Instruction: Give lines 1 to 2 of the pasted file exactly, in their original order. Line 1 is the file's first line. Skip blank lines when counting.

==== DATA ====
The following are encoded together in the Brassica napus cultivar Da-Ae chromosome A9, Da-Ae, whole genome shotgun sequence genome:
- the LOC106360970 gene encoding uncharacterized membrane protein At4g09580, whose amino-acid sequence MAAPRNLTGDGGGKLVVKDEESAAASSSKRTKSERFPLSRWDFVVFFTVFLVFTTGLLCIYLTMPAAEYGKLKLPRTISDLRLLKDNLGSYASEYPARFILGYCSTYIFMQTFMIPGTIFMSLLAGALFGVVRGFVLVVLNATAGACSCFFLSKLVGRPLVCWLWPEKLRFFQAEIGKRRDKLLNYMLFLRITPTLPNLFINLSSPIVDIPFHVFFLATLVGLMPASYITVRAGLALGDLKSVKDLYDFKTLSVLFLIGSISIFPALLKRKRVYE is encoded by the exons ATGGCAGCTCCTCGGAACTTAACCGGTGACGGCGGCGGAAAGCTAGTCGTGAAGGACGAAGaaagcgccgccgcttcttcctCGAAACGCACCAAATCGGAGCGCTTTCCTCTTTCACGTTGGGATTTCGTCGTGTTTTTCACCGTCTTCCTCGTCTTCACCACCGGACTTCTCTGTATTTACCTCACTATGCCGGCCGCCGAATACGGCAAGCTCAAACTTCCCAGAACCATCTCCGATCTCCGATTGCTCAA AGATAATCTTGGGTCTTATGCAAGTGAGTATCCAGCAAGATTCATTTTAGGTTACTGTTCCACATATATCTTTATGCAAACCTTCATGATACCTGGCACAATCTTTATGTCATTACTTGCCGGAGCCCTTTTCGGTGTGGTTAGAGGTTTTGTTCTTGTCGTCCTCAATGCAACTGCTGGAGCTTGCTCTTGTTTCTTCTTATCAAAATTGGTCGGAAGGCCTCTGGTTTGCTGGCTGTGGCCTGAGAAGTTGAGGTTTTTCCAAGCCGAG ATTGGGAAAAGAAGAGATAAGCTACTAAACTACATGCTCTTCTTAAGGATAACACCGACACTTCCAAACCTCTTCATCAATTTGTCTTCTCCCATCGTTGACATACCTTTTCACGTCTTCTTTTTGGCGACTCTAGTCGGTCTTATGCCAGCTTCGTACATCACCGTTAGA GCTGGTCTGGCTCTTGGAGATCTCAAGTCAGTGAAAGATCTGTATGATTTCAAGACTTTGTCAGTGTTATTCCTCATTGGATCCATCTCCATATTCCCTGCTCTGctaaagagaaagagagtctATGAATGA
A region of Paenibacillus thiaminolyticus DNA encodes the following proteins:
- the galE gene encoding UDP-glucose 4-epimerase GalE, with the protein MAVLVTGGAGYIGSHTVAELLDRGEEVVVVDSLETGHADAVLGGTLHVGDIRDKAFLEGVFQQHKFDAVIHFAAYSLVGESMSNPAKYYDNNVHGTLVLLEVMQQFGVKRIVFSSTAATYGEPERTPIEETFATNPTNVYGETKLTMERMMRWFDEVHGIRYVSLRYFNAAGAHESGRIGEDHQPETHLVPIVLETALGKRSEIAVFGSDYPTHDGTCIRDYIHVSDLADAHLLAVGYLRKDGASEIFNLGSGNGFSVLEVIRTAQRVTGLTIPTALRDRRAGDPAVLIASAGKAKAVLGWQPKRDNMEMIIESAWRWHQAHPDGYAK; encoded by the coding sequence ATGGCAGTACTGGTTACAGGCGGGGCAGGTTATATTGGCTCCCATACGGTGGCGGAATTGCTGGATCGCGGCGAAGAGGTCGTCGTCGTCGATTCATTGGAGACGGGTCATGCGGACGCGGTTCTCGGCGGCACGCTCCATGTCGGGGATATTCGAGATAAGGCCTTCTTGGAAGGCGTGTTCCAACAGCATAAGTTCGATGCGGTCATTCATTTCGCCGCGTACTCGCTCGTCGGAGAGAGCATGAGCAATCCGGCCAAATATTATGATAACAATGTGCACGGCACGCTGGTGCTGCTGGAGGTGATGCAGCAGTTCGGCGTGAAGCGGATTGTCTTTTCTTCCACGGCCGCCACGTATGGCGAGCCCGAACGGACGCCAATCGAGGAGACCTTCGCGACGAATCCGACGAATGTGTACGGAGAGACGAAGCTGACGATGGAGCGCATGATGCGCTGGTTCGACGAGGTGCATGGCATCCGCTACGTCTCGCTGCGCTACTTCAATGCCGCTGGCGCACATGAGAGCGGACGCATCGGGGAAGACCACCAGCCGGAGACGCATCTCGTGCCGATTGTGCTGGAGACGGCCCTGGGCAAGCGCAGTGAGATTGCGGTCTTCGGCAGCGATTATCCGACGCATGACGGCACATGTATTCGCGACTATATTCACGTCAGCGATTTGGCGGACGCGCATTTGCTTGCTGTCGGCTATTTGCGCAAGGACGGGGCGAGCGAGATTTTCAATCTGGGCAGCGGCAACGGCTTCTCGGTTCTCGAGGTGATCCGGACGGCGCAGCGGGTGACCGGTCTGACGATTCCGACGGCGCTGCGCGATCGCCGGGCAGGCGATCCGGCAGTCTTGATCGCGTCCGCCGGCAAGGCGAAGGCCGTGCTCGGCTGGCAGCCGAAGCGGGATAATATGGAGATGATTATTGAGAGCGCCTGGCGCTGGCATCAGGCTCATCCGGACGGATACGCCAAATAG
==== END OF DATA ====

The following are encoded together in the Brassica napus cultivar Da-Ae chromosome A9, Da-Ae, whole genome shotgun sequence genome:
- the LOC106360970 gene encoding uncharacterized membrane protein At4g09580, whose amino-acid sequence MAAPRNLTGDGGGKLVVKDEESAAASSSKRTKSERFPLSRWDFVVFFTVFLVFTTGLLCIYLTMPAAEYGKLKLPRTISDLRLLKDNLGSYASEYPARFILGYCSTYIFMQTFMIPGTIFMSLLAGALFGVVRGFVLVVLNATAGACSCFFLSKLVGRPLVCWLWPEKLRFFQAEIGKRRDKLLNYMLFLRITPTLPNLFINLSSPIVDIPFHVFFLATLVGLMPASYITVRAGLALGDLKSVKDLYDFKTLSVLFLIGSISIFPALLKRKRVYE is encoded by the exons ATGGCAGCTCCTCGGAACTTAACCGGTGACGGCGGCGGAAAGCTAGTCGTGAAGGACGAAGaaagcgccgccgcttcttcctCGAAACGCACCAAATCGGAGCGCTTTCCTCTTTCACGTTGGGATTTCGTCGTGTTTTTCACCGTCTTCCTCGTCTTCACCACCGGACTTCTCTGTATTTACCTCACTATGCCGGCCGCCGAATACGGCAAGCTCAAACTTCCCAGAACCATCTCCGATCTCCGATTGCTCAA AGATAATCTTGGGTCTTATGCAAGTGAGTATCCAGCAAGATTCATTTTAGGTTACTGTTCCACATATATCTTTATGCAAACCTTCATGATACCTGGCACAATCTTTATGTCATTACTTGCCGGAGCCCTTTTCGGTGTGGTTAGAGGTTTTGTTCTTGTCGTCCTCAATGCAACTGCTGGAGCTTGCTCTTGTTTCTTCTTATCAAAATTGGTCGGAAGGCCTCTGGTTTGCTGGCTGTGGCCTGAGAAGTTGAGGTTTTTCCAAGCCGAG ATTGGGAAAAGAAGAGATAAGCTACTAAACTACATGCTCTTCTTAAGGATAACACCGACACTTCCAAACCTCTTCATCAATTTGTCTTCTCCCATCGTTGACATACCTTTTCACGTCTTCTTTTTGGCGACTCTAGTCGGTCTTATGCCAGCTTCGTACATCACCGTTAGA GCTGGTCTGGCTCTTGGAGATCTCAAGTCAGTGAAAGATCTGTATGATTTCAAGACTTTGTCAGTGTTATTCCTCATTGGATCCATCTCCATATTCCCTGCTCTGctaaagagaaagagagtctATGAATGA